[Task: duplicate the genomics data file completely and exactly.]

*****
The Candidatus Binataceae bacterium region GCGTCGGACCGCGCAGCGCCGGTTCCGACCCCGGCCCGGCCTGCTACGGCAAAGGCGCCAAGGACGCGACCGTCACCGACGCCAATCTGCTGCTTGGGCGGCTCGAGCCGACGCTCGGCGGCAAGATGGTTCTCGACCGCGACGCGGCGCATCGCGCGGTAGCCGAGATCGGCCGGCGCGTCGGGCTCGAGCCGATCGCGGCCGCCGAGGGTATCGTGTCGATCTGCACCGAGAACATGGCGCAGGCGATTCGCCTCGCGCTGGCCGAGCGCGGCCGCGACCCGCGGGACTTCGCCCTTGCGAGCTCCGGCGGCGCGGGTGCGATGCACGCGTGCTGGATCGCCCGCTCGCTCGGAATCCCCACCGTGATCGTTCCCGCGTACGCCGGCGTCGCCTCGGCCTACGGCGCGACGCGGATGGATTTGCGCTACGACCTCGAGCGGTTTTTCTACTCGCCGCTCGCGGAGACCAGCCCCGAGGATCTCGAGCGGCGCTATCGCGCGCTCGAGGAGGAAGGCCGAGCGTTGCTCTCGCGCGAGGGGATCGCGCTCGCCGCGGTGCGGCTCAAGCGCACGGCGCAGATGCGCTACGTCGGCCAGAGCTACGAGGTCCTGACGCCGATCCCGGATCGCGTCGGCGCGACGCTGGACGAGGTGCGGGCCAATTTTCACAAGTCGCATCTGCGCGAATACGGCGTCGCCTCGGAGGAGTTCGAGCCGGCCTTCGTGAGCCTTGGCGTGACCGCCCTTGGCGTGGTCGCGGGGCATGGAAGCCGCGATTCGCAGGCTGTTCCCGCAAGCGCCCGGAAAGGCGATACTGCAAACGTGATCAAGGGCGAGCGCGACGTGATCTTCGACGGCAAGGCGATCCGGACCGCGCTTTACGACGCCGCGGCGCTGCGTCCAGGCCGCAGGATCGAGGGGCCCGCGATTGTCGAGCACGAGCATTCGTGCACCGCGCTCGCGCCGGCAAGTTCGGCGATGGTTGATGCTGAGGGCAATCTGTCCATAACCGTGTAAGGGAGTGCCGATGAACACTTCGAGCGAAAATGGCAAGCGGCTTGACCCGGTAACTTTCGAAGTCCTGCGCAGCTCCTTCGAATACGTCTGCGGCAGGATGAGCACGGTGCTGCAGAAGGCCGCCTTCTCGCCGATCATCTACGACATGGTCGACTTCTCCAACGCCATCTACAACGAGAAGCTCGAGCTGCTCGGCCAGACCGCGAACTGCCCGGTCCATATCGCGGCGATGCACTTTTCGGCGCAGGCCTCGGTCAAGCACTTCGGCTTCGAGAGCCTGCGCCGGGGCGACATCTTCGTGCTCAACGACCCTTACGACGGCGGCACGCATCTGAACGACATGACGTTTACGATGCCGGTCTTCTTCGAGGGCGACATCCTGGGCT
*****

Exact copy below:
The Candidatus Binataceae bacterium region GCGTCGGACCGCGCAGCGCCGGTTCCGACCCCGGCCCGGCCTGCTACGGCAAAGGCGCCAAGGACGCGACCGTCACCGACGCCAATCTGCTGCTTGGGCGGCTCGAGCCGACGCTCGGCGGCAAGATGGTTCTCGACCGCGACGCGGCGCATCGCGCGGTAGCCGAGATCGGCCGGCGCGTCGGGCTCGAGCCGATCGCGGCCGCCGAGGGTATCGTGTCGATCTGCACCGAGAACATGGCGCAGGCGATTCGCCTCGCGCTGGCCGAGCGCGGCCGCGACCCGCGGGACTTCGCCCTTGCGAGCTCCGGCGGCGCGGGTGCGATGCACGCGTGCTGGATCGCCCGCTCGCTCGGAATCCCCACCGTGATCGTTCCCGCGTACGCCGGCGTCGCCTCGGCCTACGGCGCGACGCGGATGGATTTGCGCTACGACCTCGAGCGGTTTTTCTACTCGCCGCTCGCGGAGACCAGCCCCGAGGATCTCGAGCGGCGCTATCGCGCGCTCGAGGAGGAAGGCCGAGCGTTGCTCTCGCGCGAGGGGATCGCGCTCGCCGCGGTGCGGCTCAAGCGCACGGCGCAGATGCGCTACGTCGGCCAGAGCTACGAGGTCCTGACGCCGATCCCGGATCGCGTCGGCGCGACGCTGGACGAGGTGCGGGCCAATTTTCACAAGTCGCATCTGCGCGAATACGGCGTCGCCTCGGAGGAGTTCGAGCCGGCCTTCGTGAGCCTTGGCGTGACCGCCCTTGGCGTGGTCGCGGGGCATGGAAGCCGCGATTCGCAGGCTGTTCCCGCAAGCGCCCGGAAAGGCGATACTGCAAACGTGATCAAGGGCGAGCGCGACGTGATCTTCGACGGCAAGGCGATCCGGACCGCGCTTTACGACGCCGCGGCGCTGCGTCCAGGCCGCAGGATCGAGGGGCCCGCGATTGTCGAGCACGAGCATTCGTGCACCGCGCTCGCGCCGGCAAGTTCGGCGATGGTTGATGCTGAGGGCAATCTGTCCATAACCGTGTAAGGGAGTGCCGATGAACACTTCGAGCGAAAATGGCAAGCGGCTTGACCCGGTAACTTTCGAAGTCCTGCGCAGCTCCTTCGAATACGTCTGCGGCAGGATGAGCACGGTGCTGCAGAAGGCCGCCTTCTCGCCGATCATCTACGACATGGTCGACTTCTCCAACGCCATCTACAACGAGAAGCTCGAGCTGCTCGGCCAGACCGCGAACTGCCCGGTCCATATCGCGGCGATGCACTTTTCGGCGCAGGCCTCGGTCAAGCACTTCGGCTTCGAGAGCCTGCGCCGGGGCGACATCTTCGTGCTCAACGACCCTTACGACGGCGGCACGCATCTGAACGACATGACGTTTACGATGCCGGTCTTCTTCGAGGGCGACATCCTGGGCT